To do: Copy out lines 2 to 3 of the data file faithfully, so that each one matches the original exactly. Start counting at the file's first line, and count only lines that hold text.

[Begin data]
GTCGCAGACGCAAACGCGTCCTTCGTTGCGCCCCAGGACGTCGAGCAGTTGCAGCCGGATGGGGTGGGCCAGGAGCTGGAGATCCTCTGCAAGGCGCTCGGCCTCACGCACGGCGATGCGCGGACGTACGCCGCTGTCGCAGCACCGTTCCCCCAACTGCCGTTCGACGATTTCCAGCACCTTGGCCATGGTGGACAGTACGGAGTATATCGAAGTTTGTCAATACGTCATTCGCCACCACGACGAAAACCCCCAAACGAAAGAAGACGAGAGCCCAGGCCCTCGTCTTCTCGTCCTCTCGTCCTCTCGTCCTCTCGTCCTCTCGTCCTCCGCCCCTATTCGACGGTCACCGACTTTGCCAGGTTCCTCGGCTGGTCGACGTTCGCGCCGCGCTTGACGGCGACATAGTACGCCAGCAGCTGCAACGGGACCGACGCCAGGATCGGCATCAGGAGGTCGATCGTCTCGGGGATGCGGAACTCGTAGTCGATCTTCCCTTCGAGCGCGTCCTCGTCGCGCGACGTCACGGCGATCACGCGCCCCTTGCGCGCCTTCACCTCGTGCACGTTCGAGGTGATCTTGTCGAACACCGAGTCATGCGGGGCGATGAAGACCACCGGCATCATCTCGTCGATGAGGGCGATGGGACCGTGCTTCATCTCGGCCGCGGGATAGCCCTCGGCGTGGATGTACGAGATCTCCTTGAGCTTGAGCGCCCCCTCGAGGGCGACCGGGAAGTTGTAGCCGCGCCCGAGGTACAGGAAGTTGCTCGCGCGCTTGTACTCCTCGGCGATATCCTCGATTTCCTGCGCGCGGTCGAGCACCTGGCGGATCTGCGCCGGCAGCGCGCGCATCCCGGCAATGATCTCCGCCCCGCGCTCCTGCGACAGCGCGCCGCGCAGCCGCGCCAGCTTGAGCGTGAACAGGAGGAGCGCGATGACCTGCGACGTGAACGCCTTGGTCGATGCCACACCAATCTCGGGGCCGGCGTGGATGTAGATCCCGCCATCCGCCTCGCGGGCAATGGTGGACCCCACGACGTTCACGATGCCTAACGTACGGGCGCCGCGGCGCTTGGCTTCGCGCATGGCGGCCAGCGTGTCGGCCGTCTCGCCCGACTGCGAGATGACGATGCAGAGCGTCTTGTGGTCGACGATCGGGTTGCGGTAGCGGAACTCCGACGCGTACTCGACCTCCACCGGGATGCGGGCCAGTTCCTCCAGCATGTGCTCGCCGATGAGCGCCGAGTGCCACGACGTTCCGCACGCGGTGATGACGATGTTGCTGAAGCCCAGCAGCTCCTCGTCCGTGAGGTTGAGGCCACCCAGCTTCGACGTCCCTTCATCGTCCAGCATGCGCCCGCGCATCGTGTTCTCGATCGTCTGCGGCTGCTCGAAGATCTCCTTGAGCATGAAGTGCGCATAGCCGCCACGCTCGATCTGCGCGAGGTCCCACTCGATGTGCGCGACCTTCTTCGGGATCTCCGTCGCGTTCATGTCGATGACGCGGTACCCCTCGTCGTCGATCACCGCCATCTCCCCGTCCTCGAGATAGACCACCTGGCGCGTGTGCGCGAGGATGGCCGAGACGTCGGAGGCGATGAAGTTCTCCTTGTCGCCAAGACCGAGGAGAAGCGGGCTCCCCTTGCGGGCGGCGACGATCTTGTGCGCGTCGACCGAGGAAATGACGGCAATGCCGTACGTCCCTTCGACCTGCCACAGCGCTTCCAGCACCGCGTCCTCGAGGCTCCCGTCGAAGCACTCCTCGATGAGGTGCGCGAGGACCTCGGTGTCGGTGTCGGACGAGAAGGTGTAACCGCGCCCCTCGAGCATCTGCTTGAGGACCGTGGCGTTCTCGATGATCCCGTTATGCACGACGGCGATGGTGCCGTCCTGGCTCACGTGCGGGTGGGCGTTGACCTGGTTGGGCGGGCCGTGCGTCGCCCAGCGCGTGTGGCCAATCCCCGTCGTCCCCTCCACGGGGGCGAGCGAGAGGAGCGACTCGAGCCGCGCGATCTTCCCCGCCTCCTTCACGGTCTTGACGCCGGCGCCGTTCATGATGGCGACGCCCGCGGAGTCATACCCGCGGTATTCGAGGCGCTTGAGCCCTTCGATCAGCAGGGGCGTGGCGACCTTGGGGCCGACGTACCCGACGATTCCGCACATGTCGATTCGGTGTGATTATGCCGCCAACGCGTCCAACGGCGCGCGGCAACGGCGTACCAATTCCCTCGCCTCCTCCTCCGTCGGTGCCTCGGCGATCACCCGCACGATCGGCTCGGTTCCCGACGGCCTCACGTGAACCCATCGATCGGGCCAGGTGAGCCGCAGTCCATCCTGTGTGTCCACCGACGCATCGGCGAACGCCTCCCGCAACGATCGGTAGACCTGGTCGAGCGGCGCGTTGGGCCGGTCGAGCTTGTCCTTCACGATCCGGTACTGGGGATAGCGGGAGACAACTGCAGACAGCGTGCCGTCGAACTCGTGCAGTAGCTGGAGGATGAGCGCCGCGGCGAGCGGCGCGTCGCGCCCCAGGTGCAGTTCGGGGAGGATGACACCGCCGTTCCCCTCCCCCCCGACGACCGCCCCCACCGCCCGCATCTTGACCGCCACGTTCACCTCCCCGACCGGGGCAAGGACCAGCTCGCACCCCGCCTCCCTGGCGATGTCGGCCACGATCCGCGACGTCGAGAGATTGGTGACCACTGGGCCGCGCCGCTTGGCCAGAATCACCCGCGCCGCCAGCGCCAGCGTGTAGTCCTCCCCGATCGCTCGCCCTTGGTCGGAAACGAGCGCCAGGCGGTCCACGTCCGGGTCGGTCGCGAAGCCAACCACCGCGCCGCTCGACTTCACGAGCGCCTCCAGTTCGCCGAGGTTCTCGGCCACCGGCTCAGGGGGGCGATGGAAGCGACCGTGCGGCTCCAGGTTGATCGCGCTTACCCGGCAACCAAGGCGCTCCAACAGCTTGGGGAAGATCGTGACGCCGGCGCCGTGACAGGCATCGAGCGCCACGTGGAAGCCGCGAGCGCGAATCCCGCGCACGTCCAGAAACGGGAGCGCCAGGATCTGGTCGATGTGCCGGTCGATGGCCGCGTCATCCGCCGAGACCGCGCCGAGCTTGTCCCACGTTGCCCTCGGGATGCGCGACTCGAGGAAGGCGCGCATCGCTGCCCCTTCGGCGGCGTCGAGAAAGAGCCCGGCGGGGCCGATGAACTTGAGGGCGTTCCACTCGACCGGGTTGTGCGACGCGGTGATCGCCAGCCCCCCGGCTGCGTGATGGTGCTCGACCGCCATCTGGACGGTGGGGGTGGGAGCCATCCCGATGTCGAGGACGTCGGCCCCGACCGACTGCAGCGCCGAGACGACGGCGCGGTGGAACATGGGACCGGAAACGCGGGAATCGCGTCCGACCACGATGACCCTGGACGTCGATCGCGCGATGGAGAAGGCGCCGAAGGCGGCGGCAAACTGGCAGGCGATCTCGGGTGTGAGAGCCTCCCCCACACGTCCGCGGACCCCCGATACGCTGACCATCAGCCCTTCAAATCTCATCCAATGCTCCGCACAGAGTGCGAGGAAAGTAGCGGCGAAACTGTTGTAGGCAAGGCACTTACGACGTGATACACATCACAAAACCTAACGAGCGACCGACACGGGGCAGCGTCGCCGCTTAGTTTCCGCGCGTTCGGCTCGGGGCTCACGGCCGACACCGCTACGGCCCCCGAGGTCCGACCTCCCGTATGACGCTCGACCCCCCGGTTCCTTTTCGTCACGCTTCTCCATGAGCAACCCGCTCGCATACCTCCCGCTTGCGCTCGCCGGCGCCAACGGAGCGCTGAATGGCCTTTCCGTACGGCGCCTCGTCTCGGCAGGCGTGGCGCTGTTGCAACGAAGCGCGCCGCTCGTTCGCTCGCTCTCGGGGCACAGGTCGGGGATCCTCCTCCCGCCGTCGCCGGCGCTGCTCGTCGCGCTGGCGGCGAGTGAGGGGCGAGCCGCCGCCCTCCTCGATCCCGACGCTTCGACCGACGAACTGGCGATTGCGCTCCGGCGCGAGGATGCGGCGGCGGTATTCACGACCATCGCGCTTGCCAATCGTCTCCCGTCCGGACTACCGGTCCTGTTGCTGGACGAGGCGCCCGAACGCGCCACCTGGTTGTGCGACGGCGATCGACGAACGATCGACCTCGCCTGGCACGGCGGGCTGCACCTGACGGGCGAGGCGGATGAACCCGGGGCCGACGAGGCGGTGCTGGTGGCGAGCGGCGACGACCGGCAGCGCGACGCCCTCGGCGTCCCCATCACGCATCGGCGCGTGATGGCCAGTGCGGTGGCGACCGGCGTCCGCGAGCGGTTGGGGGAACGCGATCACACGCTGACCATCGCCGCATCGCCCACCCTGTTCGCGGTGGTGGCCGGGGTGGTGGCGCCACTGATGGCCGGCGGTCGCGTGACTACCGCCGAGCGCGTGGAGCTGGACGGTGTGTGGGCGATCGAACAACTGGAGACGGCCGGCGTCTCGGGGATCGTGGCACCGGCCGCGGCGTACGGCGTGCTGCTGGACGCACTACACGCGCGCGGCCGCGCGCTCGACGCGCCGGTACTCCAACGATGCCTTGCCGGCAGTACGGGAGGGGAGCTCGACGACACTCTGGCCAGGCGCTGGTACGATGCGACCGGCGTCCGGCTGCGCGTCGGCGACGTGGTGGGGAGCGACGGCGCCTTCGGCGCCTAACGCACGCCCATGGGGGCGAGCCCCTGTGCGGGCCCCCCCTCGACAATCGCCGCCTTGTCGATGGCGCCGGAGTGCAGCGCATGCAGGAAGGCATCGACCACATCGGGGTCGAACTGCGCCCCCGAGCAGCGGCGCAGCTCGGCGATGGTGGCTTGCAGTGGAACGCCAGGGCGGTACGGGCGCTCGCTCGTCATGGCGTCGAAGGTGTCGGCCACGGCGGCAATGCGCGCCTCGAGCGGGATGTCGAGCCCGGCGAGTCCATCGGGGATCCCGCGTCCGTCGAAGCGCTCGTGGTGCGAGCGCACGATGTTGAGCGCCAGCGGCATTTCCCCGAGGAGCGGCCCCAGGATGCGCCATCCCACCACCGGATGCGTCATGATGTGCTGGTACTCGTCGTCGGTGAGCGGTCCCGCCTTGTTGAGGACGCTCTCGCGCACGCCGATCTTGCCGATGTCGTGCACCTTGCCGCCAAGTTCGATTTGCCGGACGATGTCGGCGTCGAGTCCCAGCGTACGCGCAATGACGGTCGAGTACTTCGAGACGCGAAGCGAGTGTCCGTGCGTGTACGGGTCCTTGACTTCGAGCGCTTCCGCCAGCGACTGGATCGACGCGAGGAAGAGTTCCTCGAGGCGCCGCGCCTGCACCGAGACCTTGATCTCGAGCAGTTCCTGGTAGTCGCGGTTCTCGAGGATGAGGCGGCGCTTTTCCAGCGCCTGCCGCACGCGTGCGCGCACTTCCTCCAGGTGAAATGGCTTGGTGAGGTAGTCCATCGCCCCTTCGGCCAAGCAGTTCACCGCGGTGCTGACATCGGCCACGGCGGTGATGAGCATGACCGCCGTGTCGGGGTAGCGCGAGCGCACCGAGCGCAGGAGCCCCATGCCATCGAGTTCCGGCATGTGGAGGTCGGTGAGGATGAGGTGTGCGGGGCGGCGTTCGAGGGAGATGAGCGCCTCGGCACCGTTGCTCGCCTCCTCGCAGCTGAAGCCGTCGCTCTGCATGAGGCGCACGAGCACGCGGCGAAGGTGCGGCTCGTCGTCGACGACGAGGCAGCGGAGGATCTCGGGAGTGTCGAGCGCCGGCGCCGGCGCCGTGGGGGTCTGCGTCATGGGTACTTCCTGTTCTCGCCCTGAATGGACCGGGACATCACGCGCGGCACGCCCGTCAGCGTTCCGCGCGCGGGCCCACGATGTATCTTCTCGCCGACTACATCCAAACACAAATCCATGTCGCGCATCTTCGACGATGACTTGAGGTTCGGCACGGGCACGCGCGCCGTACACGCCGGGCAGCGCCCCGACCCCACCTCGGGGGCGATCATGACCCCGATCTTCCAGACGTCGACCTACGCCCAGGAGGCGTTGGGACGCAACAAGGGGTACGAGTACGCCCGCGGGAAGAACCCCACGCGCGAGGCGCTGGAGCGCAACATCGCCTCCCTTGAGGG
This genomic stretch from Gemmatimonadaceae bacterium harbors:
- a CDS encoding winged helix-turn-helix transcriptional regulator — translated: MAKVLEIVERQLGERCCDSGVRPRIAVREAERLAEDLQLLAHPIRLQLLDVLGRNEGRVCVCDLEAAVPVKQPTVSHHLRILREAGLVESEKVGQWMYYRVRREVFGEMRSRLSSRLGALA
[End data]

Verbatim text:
This genomic stretch from Gemmatimonadaceae bacterium harbors:
- a CDS encoding winged helix-turn-helix transcriptional regulator — translated: MAKVLEIVERQLGERCCDSGVRPRIAVREAERLAEDLQLLAHPIRLQLLDVLGRNEGRVCVCDLEAAVPVKQPTVSHHLRILREAGLVESEKVGQWMYYRVRREVFGEMRSRLSSRLGALA